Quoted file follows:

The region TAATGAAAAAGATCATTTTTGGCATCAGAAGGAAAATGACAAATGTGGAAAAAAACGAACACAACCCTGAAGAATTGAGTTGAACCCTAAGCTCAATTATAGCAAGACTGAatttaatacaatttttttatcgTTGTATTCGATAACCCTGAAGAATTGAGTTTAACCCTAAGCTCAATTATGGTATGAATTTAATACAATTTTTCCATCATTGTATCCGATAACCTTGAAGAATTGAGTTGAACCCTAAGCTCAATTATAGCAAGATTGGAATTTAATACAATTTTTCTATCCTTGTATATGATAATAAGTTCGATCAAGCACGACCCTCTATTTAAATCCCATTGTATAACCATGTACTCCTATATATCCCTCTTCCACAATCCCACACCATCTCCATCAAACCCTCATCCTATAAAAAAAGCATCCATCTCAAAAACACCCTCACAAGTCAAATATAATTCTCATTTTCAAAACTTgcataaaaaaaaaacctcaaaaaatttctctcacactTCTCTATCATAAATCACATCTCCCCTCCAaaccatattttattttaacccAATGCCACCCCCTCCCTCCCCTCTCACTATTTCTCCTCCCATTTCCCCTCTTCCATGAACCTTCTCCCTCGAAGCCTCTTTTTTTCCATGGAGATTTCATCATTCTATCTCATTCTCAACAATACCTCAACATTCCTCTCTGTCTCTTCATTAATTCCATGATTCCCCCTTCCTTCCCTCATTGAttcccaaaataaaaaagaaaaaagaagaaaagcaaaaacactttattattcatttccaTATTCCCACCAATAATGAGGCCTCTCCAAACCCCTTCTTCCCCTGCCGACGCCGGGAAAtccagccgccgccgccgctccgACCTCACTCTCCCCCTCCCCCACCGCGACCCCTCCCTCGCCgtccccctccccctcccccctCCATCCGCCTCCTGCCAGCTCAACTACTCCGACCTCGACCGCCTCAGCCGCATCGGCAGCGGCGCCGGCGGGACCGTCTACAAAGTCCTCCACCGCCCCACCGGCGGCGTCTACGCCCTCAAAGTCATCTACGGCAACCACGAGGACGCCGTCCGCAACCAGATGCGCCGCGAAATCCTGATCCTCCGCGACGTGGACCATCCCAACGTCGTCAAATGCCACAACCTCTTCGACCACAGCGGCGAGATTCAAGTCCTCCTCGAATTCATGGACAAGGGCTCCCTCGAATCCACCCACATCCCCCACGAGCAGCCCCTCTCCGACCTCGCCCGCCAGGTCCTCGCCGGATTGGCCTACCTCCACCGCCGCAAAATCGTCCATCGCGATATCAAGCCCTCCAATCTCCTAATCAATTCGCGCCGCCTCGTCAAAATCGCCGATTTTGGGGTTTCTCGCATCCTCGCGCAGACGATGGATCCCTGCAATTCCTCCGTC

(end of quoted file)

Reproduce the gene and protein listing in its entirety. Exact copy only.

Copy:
The region TAATGAAAAAGATCATTTTTGGCATCAGAAGGAAAATGACAAATGTGGAAAAAAACGAACACAACCCTGAAGAATTGAGTTGAACCCTAAGCTCAATTATAGCAAGACTGAatttaatacaatttttttatcgTTGTATTCGATAACCCTGAAGAATTGAGTTTAACCCTAAGCTCAATTATGGTATGAATTTAATACAATTTTTCCATCATTGTATCCGATAACCTTGAAGAATTGAGTTGAACCCTAAGCTCAATTATAGCAAGATTGGAATTTAATACAATTTTTCTATCCTTGTATATGATAATAAGTTCGATCAAGCACGACCCTCTATTTAAATCCCATTGTATAACCATGTACTCCTATATATCCCTCTTCCACAATCCCACACCATCTCCATCAAACCCTCATCCTATAAAAAAAGCATCCATCTCAAAAACACCCTCACAAGTCAAATATAATTCTCATTTTCAAAACTTgcataaaaaaaaaacctcaaaaaatttctctcacactTCTCTATCATAAATCACATCTCCCCTCCAaaccatattttattttaacccAATGCCACCCCCTCCCTCCCCTCTCACTATTTCTCCTCCCATTTCCCCTCTTCCATGAACCTTCTCCCTCGAAGCCTCTTTTTTTCCATGGAGATTTCATCATTCTATCTCATTCTCAACAATACCTCAACATTCCTCTCTGTCTCTTCATTAATTCCATGATTCCCCCTTCCTTCCCTCATTGAttcccaaaataaaaaagaaaaaagaagaaaagcaaaaacactttattattcatttccaTATTCCCACCAATAATGAGGCCTCTCCAAACCCCTTCTTCCCCTGCCGACGCCGGGAAAtccagccgccgccgccgctccgACCTCACTCTCCCCCTCCCCCACCGCGACCCCTCCCTCGCCgtccccctccccctcccccctCCATCCGCCTCCTGCCAGCTCAACTACTCCGACCTCGACCGCCTCAGCCGCATCGGCAGCGGCGCCGGCGGGACCGTCTACAAAGTCCTCCACCGCCCCACCGGCGGCGTCTACGCCCTCAAAGTCATCTACGGCAACCACGAGGACGCCGTCCGCAACCAGATGCGCCGCGAAATCCTGATCCTCCGCGACGTGGACCATCCCAACGTCGTCAAATGCCACAACCTCTTCGACCACAGCGGCGAGATTCAAGTCCTCCTCGAATTCATGGACAAGGGCTCCCTCGAATCCACCCACATCCCCCACGAGCAGCCCCTCTCCGACCTCGCCCGCCAGGTCCTCGCCGGATTGGCCTACCTCCACCGCCGCAAAATCGTCCATCGCGATATCAAGCCCTCCAATCTCCTAATCAATTCGCGCCGCCTCGTCAAAATCGCCGATTTTGGGGTTTCTCGCATCCTCGCGCAGACGATGGATCCCTGCAATTCCTCCGTC